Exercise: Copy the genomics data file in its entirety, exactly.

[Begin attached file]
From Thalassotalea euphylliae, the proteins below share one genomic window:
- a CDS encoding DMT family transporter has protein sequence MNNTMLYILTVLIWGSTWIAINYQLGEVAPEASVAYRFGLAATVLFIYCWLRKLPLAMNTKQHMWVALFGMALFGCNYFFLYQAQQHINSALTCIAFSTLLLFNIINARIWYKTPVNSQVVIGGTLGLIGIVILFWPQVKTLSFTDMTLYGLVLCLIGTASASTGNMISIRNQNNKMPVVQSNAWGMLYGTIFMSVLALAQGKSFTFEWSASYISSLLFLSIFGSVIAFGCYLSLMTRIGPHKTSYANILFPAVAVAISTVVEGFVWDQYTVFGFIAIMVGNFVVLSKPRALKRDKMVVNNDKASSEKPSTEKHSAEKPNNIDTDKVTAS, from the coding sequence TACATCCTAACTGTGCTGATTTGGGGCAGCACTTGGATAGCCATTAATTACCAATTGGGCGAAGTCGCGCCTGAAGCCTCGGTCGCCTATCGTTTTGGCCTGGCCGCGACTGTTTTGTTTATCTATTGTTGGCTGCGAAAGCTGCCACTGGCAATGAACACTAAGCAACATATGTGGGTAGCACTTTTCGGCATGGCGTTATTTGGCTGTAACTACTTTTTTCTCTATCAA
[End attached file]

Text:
From Thalassotalea euphylliae, the proteins below share one genomic window:
- a CDS encoding DMT family transporter has protein sequence MNNTMLYILTVLIWGSTWIAINYQLGEVAPEASVAYRFGLAATVLFIYCWLRKLPLAMNTKQHMWVALFGMALFGCNYFFLYQAQQHINSALTCIAFSTLLLFNIINARIWYKTPVNSQVVIGGTLGLIGIVILFWPQVKTLSFTDMTLYGLVLCLIGTASASTGNMISIRNQNNKMPVVQSNAWGMLYGTIFMSVLALAQGKSFTFEWSASYISSLLFLSIFGSVIAFGCYLSLMTRIGPHKTSYANILFPAVAVAISTVVEGFVWDQYTVFGFIAIMVGNFVVLSKPRALKRDKMVVNNDKASSEKPSTEKHSAEKPNNIDTDKVTAS, from the coding sequence TACATCCTAACTGTGCTGATTTGGGGCAGCACTTGGATAGCCATTAATTACCAATTGGGCGAAGTCGCGCCTGAAGCCTCGGTCGCCTATCGTTTTGGCCTGGCCGCGACTGTTTTGTTTATCTATTGTTGGCTGCGAAAGCTGCCACTGGCAATGAACACTAAGCAACATATGTGGGTAGCACTTTTCGGCATGGCGTTATTTGGCTGTAACTACTTTTTTCTCTATCAA